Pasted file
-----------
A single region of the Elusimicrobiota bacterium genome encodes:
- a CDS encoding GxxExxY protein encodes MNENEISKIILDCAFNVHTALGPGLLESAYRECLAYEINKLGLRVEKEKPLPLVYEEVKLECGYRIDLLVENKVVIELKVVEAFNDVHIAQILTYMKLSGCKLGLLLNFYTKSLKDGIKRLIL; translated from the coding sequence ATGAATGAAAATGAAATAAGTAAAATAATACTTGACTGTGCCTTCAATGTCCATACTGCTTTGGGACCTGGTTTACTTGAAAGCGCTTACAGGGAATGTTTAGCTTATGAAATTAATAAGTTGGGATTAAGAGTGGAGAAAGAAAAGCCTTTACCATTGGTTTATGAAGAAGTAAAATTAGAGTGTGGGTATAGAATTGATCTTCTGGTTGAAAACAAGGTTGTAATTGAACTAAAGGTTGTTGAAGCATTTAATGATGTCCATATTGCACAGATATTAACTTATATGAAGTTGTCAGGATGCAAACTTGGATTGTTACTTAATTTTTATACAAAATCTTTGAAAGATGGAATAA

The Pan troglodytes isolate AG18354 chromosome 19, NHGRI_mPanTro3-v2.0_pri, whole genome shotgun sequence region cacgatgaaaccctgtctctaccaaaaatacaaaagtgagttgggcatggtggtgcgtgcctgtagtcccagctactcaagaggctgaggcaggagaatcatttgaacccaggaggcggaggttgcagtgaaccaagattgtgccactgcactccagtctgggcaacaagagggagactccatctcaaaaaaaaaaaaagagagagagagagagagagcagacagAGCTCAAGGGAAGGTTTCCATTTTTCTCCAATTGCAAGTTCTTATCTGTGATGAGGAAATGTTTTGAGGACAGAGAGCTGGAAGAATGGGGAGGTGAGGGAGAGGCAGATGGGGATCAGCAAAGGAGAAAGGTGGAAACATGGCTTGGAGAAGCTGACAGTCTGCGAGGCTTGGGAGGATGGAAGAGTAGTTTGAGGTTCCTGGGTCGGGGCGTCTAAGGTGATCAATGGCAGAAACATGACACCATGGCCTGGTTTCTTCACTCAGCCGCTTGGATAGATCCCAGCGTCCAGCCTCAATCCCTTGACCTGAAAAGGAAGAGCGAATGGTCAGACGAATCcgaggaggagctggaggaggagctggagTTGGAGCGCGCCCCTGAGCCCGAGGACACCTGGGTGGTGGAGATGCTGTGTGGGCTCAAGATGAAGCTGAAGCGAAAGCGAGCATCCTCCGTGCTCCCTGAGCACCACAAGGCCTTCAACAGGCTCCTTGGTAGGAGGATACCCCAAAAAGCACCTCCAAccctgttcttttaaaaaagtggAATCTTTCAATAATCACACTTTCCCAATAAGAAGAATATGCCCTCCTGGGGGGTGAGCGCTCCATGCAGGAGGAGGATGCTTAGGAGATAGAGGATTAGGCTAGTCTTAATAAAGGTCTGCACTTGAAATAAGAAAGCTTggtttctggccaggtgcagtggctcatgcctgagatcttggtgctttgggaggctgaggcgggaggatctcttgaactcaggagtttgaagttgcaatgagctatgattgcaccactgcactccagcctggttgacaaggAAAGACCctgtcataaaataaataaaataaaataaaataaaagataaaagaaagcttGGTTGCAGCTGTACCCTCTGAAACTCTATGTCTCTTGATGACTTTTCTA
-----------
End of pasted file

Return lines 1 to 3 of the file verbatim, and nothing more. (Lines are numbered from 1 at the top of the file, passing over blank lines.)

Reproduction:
A single region of the Elusimicrobiota bacterium genome encodes:
- a CDS encoding GxxExxY protein encodes MNENEISKIILDCAFNVHTALGPGLLESAYRECLAYEINKLGLRVEKEKPLPLVYEEVKLECGYRIDLLVENKVVIELKVVEAFNDVHIAQILTYMKLSGCKLGLLLNFYTKSLKDGIKRLIL; translated from the coding sequence ATGAATGAAAATGAAATAAGTAAAATAATACTTGACTGTGCCTTCAATGTCCATACTGCTTTGGGACCTGGTTTACTTGAAAGCGCTTACAGGGAATGTTTAGCTTATGAAATTAATAAGTTGGGATTAAGAGTGGAGAAAGAAAAGCCTTTACCATTGGTTTATGAAGAAGTAAAATTAGAGTGTGGGTATAGAATTGATCTTCTGGTTGAAAACAAGGTTGTAATTGAACTAAAGGTTGTTGAAGCATTTAATGATGTCCATATTGCACAGATATTAACTTATATGAAGTTGTCAGGATGCAAACTTGGATTGTTACTTAATTTTTATACAAAATCTTTGAAAGATGGAATAA

The Pan troglodytes isolate AG18354 chromosome 19, NHGRI_mPanTro3-v2.0_pri, whole genome shotgun sequence region cacgatgaaaccctgtctctaccaaaaatacaaaagtgagttgggcatggtggtgcgtgcctgtagtcccagctactcaagaggctgaggcaggagaatcatttgaacccaggaggcggaggttgcagtgaaccaagattgtgccactgcactccagtctgggcaacaagagggagactccatctcaaaaaaaaaaaaagagagagagagagagagagcagacagAGCTCAAGGGAAGGTTTCCATTTTTCTCCAATTGCAAGTTCTTATCTGTGATGAGGAAATGTTTTGAGGACAGAGAGCTGGAAGAATGGGGAGGTGAGGGAGAGGCAGATGGGGATCAGCAAAGGAGAAAGGTGGAAACATGGCTTGGAGAAGCTGACAGTCTGCGAGGCTTGGGAGGATGGAAGAGTAGTTTGAGGTTCCTGGGTCGGGGCGTCTAAGGTGATCAATGGCAGAAACATGACACCATGGCCTGGTTTCTTCACTCAGCCGCTTGGATAGATCCCAGCGTCCAGCCTCAATCCCTTGACCTGAAAAGGAAGAGCGAATGGTCAGACGAATCcgaggaggagctggaggaggagctggagTTGGAGCGCGCCCCTGAGCCCGAGGACACCTGGGTGGTGGAGATGCTGTGTGGGCTCAAGATGAAGCTGAAGCGAAAGCGAGCATCCTCCGTGCTCCCTGAGCACCACAAGGCCTTCAACAGGCTCCTTGGTAGGAGGATACCCCAAAAAGCACCTCCAAccctgttcttttaaaaaagtggAATCTTTCAATAATCACACTTTCCCAATAAGAAGAATATGCCCTCCTGGGGGGTGAGCGCTCCATGCAGGAGGAGGATGCTTAGGAGATAGAGGATTAGGCTAGTCTTAATAAAGGTCTGCACTTGAAATAAGAAAGCTTggtttctggccaggtgcagtggctcatgcctgagatcttggtgctttgggaggctgaggcgggaggatctcttgaactcaggagtttgaagttgcaatgagctatgattgcaccactgcactccagcctggttgacaaggAAAGACCctgtcataaaataaataaaataaaataaaataaaagataaaagaaagcttGGTTGCAGCTGTACCCTCTGAAACTCTATGTCTCTTGATGACTTTTCTA